Posted by kevin on October 30, 2010 under Foreclosure Blog | Comments are off for this article

You are behind on your mortgage.  You call your lender or, more probably, your servicer and ask for a forbearance or a modification.  You get bounced around on the telephone, no one calls back, and then finally after about a month you speak with a real person.  You are sent modification papers.  You fill them out, send them in.  Nothing happens.  You call again.  In the meanwhile, you get a notice to foreclose followed by a foreclosure complaint.  After a month or two of calling the servicer, you get someone on the phone who is responsive.  She tells you that they lost or did not get your papers, and you have to send in a new set with updated information.

So, you start the process again.  You do not think that you need to get a lawyer to answer the complaint because you are working with the lender.  Moreover, every letter they send to you tells you that the lender is there to help.  After another month or two, you are put on a trial modification.  You make the payments for 3 months.  You tell yourself that everything is all right.  Then, out of nowhere, you get papers in the mail from the lender’s lawyers saying that they have entered final judgment by default.  The double whammy comes two weeks later when you get a letter saying that your permanent modification has been denied.

I have heard this story dozens of times.  Unfortunately, in New Jersey, you are usually up the creek.  Why?  Because you did not file a timely  answer to the complaint.

New Jersey has three tiers when it comes to answering a complaint.  The first tier is that you file your answer on time.  The case proceeds in the normal course.

The second tier comes when default is entered.  If you have not filed an answer in the allotted time, the lender can enter default.  This is a notice that no answer was filed.  This phase lasts for about 7-8 months until a judgment is entered.  The borrower is not allowed to file an answer unless it gets permission from the court.  The borrower must file what is called  a motion to set aside the default.  You must demonstrate to the court good cause for not filing an answer and a meritorious defense.  Good cause is not defined but one judge stated that there must be a “lack of contumacious conduct on the part of the defendant”.  Basically, you are not thumbing your nose to the court.  If there is only a default, then a borrower still has a good chance of setting it aside.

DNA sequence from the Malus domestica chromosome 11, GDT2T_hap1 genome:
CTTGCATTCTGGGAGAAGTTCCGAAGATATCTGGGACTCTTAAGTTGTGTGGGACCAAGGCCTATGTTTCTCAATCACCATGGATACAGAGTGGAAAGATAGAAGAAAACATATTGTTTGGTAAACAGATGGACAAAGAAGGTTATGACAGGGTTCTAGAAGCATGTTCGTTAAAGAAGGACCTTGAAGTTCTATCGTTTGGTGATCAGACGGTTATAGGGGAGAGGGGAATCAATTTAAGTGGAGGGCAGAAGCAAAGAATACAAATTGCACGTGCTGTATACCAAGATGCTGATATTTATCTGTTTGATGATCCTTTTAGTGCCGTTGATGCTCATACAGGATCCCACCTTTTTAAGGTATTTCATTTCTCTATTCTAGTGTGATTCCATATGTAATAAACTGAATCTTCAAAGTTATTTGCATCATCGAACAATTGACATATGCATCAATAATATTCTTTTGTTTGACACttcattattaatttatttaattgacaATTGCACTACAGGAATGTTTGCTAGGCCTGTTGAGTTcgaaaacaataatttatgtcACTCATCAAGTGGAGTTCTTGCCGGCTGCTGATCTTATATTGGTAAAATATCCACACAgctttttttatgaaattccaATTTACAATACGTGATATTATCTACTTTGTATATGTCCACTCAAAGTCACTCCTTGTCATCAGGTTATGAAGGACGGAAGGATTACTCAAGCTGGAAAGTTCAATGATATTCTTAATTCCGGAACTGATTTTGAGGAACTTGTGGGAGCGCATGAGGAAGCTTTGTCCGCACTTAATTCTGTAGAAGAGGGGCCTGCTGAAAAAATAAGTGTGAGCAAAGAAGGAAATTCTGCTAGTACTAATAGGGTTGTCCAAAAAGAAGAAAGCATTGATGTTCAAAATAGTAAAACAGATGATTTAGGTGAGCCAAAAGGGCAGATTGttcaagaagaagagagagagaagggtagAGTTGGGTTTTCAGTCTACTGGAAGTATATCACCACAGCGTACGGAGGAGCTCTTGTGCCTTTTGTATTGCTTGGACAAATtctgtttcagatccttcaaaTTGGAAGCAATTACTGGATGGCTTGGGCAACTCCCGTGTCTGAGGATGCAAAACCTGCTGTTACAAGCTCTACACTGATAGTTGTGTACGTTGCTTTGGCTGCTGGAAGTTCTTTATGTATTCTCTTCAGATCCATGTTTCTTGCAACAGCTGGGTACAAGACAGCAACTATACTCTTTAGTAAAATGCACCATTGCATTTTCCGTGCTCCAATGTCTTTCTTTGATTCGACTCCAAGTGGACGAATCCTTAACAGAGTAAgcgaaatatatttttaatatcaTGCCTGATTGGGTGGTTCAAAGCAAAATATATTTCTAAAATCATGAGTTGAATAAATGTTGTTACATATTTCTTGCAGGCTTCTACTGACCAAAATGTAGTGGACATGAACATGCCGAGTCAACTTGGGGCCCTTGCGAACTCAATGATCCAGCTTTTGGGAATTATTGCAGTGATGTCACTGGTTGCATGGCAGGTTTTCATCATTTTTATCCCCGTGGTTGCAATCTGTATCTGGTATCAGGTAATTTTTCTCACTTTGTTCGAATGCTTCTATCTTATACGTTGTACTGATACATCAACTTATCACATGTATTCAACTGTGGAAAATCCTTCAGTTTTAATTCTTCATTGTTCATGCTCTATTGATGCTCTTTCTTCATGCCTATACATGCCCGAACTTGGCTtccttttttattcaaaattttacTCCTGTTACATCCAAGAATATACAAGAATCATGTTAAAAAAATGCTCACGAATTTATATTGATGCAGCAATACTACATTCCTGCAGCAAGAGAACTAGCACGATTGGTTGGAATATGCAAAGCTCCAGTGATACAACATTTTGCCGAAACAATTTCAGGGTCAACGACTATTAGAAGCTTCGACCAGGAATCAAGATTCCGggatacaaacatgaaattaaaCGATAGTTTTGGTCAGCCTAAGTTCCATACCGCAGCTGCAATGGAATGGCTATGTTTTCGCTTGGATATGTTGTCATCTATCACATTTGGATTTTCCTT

The third tier is when there is a default judgment.  This does not happen until almost a year after the complaint is filed.  In this case, you have to file a motion to set aside the default judgment.  But the standard is no longer “good cause and a meritorious defense” but “excusable neglect and a meritorious defense”  Notice that term- excusable neglect.  The Court has already concluded that you are negligent because you did not file an answer.  The question is whether you can prove that the negligence was excusable under the circumstances.

The ordinary person who is not a lawyer says, “No problem”.  The bank jerked me around for 4 months, lost my papers 3 times, requested updates on my financials 2 times, took 3 payments from me and then denied my mod.  On top of it, the bank never told me that the foreclosure was continuing.  I trusted those guys.

Loser in almost every situation in New Jersey.  The Judge does not want to hear it. You got served with a summons that said that if you did not answer within 35 days, you will be in default.  You got a notice under the Fair Foreclosure Act saying first that default was going to be entered and, second, that a judgment was going to be entered.  YOU IGNORED THOSE NOTICES.  It does not matter to the  Judge that you dealt with the bank or the bank jerked you around.  You are SOL.

Unfortunately for defendant borrowers, it is very difficult to prove excusable neglect at the trial level.  If you read the cases, it is very rarely granted by the trial judge.  Moreover, even if you appeal, the appeals court finds excusable neglect in less than half the cases.  And that is going to cost you upward of ten thousand dollars in legal fees- win or lose.

THE LESSON- IGNORE A COMPLAINT AT THE RISK OF LOSING YOUR HOUSE.  Sounds dramatic but true.  If you are behind on your mortgage, your lender is not your friend.  The lender hires lawyers to protect its interests.  You should be doing the same, and the sooner the better.

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